Perhaps it may just be that the biggest change one could bring to their health is by eating whole foods -- plant-based or otherwise. (From Pollan's In Defense of Food:) It's curious yet not surprising that America, a nation obsessed with health, is one of the most (the most?) unhealthy country in the world, and I think American capitalism and greed is much more responsible for this mess than is obvious.

Anyway, I also want to say that I'm so glad to know people like you who are constantly learning and sharing. Thank you.

Trail Plodder said...

Thank you Premshree. Paleo (aka low-carb) diets are generally much better than SAD (Standard American Diet). My health and results improved when I went paleo in the early 1990ies. Still I feel plant-based (vegan) whole food has been even bigger improvement for me. It just makes me feel better, that's all I need to know.

When I was a kid there were 3 billion people, but soon there will be 9. There's no way we can feed them all with anything but whole plants. Fortunately that seems to be the best option four our health and for the planet.

Will said...

Well done trailplodder. I watched forks over knives and we stopped eating meat for Lent a year ago (my kids too). I'm torn because, as an endurance athlete, I'm a believer in the fat for fuel concept Maffetone espouses. That line of thinking suggests one should eat what we burn and running over 2 or 3 hours the body needs to burn fat, and animal fat has been that source for me. I think the real culprit here is sugar and the massive doses of it we get when eating processed foods. Anyway, thanks for the thoughtful post and keep up your training for UTMB!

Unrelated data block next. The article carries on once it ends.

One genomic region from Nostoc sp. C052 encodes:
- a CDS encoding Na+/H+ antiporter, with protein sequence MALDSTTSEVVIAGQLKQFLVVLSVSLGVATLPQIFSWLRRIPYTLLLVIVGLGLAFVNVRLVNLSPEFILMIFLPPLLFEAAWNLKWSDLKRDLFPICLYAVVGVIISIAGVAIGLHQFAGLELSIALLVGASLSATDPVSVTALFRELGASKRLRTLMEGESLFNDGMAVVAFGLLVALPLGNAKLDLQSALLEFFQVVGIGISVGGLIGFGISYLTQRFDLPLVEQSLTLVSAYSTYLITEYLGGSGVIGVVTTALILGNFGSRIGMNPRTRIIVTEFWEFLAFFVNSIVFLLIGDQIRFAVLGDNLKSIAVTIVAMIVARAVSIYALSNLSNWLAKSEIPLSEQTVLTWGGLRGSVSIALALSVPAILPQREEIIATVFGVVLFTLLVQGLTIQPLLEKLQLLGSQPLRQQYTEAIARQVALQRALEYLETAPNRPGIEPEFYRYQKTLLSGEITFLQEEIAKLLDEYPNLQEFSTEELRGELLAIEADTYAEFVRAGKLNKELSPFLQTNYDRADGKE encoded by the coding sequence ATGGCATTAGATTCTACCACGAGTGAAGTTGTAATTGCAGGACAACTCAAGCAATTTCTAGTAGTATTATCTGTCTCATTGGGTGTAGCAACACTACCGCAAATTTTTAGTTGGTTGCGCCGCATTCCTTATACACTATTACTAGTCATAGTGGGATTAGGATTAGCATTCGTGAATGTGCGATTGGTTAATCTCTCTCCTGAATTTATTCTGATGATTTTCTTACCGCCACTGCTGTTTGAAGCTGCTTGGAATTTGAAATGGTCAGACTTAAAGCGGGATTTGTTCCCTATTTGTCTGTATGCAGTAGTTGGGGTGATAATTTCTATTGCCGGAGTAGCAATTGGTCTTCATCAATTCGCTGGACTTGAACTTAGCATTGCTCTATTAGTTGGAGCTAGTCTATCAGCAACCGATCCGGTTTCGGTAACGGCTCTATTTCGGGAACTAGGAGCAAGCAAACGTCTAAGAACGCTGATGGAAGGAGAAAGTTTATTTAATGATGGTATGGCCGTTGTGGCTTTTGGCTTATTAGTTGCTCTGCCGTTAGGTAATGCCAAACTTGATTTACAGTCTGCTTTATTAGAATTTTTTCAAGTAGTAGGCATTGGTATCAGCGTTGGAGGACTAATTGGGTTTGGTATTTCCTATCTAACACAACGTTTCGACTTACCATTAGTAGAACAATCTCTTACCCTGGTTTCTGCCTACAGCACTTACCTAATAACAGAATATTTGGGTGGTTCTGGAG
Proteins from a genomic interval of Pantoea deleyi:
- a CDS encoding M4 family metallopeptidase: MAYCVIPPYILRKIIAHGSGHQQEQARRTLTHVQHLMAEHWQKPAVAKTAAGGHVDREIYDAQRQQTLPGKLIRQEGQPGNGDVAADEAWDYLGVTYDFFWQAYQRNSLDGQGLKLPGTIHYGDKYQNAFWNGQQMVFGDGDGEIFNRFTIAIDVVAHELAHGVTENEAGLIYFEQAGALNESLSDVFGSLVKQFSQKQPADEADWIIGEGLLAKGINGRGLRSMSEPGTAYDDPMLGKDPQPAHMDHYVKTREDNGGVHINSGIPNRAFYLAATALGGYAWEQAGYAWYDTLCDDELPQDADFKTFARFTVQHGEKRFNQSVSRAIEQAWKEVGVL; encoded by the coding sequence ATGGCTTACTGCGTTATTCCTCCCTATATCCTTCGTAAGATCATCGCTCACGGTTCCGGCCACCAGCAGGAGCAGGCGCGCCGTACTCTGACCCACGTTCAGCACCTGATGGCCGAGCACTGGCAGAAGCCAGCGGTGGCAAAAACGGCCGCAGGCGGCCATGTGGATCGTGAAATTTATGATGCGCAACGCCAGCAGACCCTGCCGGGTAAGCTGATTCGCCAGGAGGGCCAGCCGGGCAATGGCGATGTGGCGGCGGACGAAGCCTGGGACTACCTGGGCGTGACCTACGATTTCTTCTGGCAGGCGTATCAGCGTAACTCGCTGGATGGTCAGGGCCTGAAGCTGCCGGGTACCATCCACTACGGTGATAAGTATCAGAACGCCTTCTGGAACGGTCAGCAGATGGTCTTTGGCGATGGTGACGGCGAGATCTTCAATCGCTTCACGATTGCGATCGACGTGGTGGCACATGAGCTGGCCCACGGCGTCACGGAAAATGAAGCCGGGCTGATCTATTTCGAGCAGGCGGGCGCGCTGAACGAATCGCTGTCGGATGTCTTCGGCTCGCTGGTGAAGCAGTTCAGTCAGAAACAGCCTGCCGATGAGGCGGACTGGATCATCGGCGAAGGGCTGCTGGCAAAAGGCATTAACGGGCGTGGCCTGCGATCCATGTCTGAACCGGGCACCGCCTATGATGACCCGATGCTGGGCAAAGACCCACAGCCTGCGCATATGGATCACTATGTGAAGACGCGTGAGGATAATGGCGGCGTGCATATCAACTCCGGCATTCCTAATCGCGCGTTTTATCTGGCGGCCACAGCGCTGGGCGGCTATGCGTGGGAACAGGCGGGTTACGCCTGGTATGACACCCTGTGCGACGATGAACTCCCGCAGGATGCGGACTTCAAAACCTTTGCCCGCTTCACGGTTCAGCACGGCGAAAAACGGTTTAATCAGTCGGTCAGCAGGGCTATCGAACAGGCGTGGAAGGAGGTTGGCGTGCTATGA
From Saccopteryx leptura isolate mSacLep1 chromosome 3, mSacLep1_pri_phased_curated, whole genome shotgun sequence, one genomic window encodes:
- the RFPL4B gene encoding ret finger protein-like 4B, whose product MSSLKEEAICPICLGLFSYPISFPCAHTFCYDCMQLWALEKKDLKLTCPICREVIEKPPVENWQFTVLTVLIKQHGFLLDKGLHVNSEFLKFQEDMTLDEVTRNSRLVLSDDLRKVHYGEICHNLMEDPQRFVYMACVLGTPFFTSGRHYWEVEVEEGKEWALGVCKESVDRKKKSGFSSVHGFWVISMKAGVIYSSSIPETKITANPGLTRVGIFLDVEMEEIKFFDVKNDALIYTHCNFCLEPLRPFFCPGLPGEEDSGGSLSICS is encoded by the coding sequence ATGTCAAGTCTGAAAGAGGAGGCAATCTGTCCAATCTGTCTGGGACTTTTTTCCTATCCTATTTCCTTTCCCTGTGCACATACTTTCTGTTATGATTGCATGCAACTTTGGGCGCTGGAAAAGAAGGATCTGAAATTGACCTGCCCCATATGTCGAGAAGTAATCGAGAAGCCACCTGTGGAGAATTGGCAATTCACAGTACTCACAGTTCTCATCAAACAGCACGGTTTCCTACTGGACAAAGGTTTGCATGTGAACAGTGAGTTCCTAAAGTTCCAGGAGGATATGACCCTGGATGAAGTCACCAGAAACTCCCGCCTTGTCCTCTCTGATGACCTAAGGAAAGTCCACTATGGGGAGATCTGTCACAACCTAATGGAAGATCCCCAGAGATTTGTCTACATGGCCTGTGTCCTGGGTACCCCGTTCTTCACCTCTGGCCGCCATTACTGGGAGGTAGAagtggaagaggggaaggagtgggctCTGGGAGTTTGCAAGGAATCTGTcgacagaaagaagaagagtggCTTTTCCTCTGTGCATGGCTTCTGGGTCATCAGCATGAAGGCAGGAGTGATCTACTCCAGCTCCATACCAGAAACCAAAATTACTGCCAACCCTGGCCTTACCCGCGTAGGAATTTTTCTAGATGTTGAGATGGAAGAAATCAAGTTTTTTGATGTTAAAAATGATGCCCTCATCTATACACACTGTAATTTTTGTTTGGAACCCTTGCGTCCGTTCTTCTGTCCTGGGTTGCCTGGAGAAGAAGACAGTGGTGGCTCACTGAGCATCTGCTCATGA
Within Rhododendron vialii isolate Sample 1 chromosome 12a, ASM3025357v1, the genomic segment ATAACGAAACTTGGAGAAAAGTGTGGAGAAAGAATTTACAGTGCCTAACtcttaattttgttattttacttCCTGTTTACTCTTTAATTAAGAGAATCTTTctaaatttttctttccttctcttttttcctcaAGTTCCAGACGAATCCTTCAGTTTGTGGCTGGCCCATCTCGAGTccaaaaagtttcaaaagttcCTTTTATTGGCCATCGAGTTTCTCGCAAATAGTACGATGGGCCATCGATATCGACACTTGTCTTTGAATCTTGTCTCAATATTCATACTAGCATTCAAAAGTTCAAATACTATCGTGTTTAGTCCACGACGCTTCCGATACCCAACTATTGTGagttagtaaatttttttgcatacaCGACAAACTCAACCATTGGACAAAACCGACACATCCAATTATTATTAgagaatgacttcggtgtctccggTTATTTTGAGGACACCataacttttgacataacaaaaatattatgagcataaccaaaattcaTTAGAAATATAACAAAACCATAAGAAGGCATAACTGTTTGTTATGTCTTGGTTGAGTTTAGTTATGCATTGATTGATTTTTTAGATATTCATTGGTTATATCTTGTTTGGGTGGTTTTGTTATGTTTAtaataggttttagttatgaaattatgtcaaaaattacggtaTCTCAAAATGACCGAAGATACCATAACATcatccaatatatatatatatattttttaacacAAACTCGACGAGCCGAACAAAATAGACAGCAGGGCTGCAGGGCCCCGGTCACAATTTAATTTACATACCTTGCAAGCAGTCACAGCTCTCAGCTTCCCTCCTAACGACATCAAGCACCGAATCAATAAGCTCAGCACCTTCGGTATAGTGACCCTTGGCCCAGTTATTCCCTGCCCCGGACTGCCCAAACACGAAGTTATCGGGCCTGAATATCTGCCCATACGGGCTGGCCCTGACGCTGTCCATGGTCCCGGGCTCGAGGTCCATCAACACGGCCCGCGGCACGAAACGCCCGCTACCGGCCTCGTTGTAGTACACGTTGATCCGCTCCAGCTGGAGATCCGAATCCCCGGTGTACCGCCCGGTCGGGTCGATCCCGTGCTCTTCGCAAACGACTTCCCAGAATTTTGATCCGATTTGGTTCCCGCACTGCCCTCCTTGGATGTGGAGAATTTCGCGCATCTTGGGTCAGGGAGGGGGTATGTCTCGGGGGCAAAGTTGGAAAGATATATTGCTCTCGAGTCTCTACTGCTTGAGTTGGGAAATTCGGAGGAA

Trail Plodder said...

Thanks Will! Good job getting your family to quit meat! I highly value Dr. Maffetone's methods and his aerobic training method has worked great for me. In aerobic state we burn a mixture of carbs/fat. Unfortunately we endurance athletes often get confused about food. In Big Book of Endurance Training and Racing he clearly states that carbs should be the most important fuel. Most athletes have sufficient body fat, so there is usually no need to eat over 10% fat. Fortunately our bodies are smart and can adapt to most dumb diets. I simply try eat whole foods and 10 servings of fruits/veggies daily just like Phil, as described in the following article: www.philmaffetone.com/10servings.cfm